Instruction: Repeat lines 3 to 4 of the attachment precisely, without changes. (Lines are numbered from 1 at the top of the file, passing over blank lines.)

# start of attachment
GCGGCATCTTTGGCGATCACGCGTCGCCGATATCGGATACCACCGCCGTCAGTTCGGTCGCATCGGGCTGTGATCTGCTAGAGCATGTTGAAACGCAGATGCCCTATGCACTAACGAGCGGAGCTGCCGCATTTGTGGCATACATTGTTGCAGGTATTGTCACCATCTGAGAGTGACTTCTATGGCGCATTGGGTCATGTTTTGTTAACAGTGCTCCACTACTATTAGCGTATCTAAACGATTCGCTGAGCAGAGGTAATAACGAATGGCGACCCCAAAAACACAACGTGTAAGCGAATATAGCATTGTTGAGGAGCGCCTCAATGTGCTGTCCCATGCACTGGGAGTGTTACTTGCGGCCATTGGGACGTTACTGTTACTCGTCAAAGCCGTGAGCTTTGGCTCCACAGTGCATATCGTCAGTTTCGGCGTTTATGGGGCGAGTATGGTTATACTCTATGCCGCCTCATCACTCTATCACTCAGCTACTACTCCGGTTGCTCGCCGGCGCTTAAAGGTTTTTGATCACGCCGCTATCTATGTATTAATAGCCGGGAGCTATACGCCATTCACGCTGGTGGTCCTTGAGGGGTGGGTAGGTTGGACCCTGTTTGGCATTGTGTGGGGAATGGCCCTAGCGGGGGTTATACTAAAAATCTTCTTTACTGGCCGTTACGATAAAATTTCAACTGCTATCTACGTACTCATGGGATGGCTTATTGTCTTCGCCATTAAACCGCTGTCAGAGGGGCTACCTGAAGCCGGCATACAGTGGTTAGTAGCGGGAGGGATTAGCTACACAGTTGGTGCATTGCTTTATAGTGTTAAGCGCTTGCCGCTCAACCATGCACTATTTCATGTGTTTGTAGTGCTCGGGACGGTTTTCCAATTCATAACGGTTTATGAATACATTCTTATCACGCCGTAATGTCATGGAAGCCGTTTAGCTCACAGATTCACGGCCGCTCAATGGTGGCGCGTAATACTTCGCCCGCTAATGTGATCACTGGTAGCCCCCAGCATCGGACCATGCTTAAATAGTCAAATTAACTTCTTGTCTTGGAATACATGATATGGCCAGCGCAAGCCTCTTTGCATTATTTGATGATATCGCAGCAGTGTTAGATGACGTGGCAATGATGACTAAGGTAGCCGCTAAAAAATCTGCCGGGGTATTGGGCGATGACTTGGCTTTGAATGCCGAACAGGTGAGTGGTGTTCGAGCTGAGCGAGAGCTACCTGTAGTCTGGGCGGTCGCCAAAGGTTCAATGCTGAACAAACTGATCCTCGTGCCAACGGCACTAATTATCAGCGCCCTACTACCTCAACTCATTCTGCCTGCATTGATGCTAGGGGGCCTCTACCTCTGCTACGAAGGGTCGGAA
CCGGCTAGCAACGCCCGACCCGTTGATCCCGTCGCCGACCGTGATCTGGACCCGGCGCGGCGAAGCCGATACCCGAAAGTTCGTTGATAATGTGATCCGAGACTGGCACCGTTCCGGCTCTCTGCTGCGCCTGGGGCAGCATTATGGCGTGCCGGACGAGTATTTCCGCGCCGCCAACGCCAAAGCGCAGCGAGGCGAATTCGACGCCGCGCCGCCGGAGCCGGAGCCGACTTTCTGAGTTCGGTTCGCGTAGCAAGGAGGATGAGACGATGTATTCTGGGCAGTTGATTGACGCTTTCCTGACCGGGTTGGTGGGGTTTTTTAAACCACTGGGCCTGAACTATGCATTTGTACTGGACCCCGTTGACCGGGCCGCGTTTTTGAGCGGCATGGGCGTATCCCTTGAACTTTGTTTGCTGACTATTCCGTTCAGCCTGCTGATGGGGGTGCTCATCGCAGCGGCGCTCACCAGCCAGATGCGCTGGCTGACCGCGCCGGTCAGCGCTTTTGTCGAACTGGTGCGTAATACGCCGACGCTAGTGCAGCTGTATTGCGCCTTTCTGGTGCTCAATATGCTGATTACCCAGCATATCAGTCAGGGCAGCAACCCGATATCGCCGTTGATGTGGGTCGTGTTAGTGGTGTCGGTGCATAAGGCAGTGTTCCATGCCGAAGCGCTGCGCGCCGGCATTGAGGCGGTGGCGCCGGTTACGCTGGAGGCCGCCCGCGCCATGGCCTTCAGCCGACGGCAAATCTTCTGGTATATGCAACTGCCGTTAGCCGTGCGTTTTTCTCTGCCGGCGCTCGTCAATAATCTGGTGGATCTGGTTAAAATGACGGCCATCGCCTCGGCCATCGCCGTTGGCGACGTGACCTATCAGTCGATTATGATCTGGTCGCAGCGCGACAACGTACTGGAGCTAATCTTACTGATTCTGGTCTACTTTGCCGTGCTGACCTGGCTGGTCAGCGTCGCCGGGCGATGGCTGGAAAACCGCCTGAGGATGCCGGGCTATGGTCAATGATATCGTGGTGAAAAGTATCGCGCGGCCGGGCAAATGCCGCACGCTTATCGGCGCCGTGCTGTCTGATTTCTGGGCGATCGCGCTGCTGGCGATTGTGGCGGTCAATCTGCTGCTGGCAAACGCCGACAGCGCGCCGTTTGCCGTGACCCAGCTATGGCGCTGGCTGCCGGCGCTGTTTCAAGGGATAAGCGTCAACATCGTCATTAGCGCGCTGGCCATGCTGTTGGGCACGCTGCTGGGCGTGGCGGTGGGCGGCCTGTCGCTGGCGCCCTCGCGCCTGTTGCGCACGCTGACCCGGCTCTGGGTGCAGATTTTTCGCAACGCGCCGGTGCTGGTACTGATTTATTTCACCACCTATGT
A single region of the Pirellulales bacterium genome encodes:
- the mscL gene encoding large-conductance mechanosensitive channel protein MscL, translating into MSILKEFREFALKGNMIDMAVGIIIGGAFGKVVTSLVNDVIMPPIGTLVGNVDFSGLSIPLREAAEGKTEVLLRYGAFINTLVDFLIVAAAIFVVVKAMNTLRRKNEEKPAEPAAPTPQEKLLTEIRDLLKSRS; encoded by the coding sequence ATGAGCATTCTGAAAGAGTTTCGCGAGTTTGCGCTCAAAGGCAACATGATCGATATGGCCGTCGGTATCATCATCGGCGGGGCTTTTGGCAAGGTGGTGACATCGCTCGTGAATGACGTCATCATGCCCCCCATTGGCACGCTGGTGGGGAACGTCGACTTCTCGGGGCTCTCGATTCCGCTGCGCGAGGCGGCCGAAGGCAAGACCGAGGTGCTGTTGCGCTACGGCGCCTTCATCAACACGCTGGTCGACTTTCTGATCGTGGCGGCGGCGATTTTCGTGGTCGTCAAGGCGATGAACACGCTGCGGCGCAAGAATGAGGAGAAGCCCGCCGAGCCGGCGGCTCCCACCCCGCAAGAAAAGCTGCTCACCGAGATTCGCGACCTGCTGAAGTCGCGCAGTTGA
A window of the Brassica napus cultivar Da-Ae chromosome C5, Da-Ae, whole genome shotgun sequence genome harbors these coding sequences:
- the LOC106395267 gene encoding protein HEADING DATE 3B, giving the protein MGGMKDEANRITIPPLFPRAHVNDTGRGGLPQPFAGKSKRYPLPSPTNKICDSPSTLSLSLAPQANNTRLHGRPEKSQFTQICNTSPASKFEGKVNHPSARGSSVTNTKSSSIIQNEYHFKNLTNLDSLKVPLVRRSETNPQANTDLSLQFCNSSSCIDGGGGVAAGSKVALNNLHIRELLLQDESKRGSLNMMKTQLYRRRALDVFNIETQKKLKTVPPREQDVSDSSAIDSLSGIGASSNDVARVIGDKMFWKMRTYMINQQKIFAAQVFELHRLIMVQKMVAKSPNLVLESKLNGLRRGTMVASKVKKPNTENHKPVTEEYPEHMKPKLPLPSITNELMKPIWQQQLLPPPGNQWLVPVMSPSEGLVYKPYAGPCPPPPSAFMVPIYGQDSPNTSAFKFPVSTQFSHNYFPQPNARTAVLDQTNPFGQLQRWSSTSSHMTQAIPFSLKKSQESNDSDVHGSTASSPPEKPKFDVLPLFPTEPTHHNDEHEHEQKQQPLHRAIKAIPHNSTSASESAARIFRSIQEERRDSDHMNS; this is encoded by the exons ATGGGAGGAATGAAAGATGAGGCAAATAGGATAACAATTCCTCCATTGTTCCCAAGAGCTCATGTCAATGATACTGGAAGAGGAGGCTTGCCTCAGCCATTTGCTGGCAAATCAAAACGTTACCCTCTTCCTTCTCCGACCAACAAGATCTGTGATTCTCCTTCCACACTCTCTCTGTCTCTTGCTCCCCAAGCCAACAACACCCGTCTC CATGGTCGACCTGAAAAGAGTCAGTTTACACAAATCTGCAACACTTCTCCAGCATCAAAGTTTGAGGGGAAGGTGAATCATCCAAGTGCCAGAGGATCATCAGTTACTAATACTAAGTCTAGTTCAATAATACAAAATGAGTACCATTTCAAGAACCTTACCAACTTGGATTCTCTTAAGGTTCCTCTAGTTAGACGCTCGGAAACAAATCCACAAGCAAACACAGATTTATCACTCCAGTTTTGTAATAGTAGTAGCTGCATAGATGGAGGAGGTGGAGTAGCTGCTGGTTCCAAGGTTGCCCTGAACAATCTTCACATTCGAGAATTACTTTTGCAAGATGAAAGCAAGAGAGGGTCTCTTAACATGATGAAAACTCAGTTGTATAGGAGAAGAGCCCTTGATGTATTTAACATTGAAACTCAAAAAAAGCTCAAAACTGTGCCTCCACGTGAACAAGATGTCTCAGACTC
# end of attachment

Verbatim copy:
A single region of the Pirellulales bacterium genome encodes:
- the mscL gene encoding large-conductance mechanosensitive channel protein MscL, translating into MSILKEFREFALKGNMIDMAVGIIIGGAFGKVVTSLVNDVIMPPIGTLVGNVDFSGLSIPLREAAEGKTEVLLRYGAFINTLVDFLIVAAAIFVVVKAMNTLRRKNEEKPAEPAAPTPQEKLLTEIRDLLKSRS; encoded by the coding sequence ATGAGCATTCTGAAAGAGTTTCGCGAGTTTGCGCTCAAAGGCAACATGATCGATATGGCCGTCGGTATCATCATCGGCGGGGCTTTTGGCAAGGTGGTGACATCGCTCGTGAATGACGTCATCATGCCCCCCATTGGCACGCTGGTGGGGAACGTCGACTTCTCGGGGCTCTCGATTCCGCTGCGCGAGGCGGCCGAAGGCAAGACCGAGGTGCTGTTGCGCTACGGCGCCTTCATCAACACGCTGGTCGACTTTCTGATCGTGGCGGCGGCGATTTTCGTGGTCGTCAAGGCGATGAACACGCTGCGGCGCAAGAATGAGGAGAAGCCCGCCGAGCCGGCGGCTCCCACCCCGCAAGAAAAGCTGCTCACCGAGATTCGCGACCTGCTGAAGTCGCGCAGTTGA